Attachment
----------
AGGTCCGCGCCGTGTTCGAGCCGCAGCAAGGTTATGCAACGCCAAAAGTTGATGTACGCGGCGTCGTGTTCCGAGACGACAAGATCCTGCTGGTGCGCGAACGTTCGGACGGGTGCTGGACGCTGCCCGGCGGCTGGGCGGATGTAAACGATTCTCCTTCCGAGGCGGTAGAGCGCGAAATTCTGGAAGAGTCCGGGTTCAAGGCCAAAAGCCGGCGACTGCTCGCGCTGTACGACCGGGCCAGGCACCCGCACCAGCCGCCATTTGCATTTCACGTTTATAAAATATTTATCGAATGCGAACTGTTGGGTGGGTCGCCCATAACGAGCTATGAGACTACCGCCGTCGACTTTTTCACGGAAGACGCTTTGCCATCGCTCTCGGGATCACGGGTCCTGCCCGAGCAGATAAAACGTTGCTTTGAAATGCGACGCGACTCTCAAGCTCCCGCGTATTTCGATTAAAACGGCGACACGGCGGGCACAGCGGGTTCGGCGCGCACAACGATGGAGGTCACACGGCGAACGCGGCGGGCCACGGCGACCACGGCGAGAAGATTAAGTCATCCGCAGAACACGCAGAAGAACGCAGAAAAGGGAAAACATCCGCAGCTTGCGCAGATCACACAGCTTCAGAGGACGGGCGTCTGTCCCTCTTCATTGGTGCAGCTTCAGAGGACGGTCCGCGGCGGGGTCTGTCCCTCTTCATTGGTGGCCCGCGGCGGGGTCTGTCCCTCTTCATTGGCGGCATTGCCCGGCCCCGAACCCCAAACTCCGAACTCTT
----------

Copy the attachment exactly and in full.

AGGTCCGCGCCGTGTTCGAGCCGCAGCAAGGTTATGCAACGCCAAAAGTTGATGTACGCGGCGTCGTGTTCCGAGACGACAAGATCCTGCTGGTGCGCGAACGTTCGGACGGGTGCTGGACGCTGCCCGGCGGCTGGGCGGATGTAAACGATTCTCCTTCCGAGGCGGTAGAGCGCGAAATTCTGGAAGAGTCCGGGTTCAAGGCCAAAAGCCGGCGACTGCTCGCGCTGTACGACCGGGCCAGGCACCCGCACCAGCCGCCATTTGCATTTCACGTTTATAAAATATTTATCGAATGCGAACTGTTGGGTGGGTCGCCCATAACGAGCTATGAGACTACCGCCGTCGACTTTTTCACGGAAGACGCTTTGCCATCGCTCTCGGGATCACGGGTCCTGCCCGAGCAGATAAAACGTTGCTTTGAAATGCGACGCGACTCTCAAGCTCCCGCGTATTTCGATTAAAACGGCGACACGGCGGGCACAGCGGGTTCGGCGCGCACAACGATGGAGGTCACACGGCGAACGCGGCGGGCCACGGCGACCACGGCGAGAAGATTAAGTCATCCGCAGAACACGCAGAAGAACGCAGAAAAGGGAAAACATCCGCAGCTTGCGCAGATCACACAGCTTCAGAGGACGGGCGTCTGTCCCTCTTCATTGGTGCAGCTTCAGAGGACGGTCCGCGGCGGGGTCTGTCCCTCTTCATTGGTGGCCCGCGGCGGGGTCTGTCCCTCTTCATTGGCGGCATTGCCCGGCCCCGAACCCCAAACTCCGAACTCTT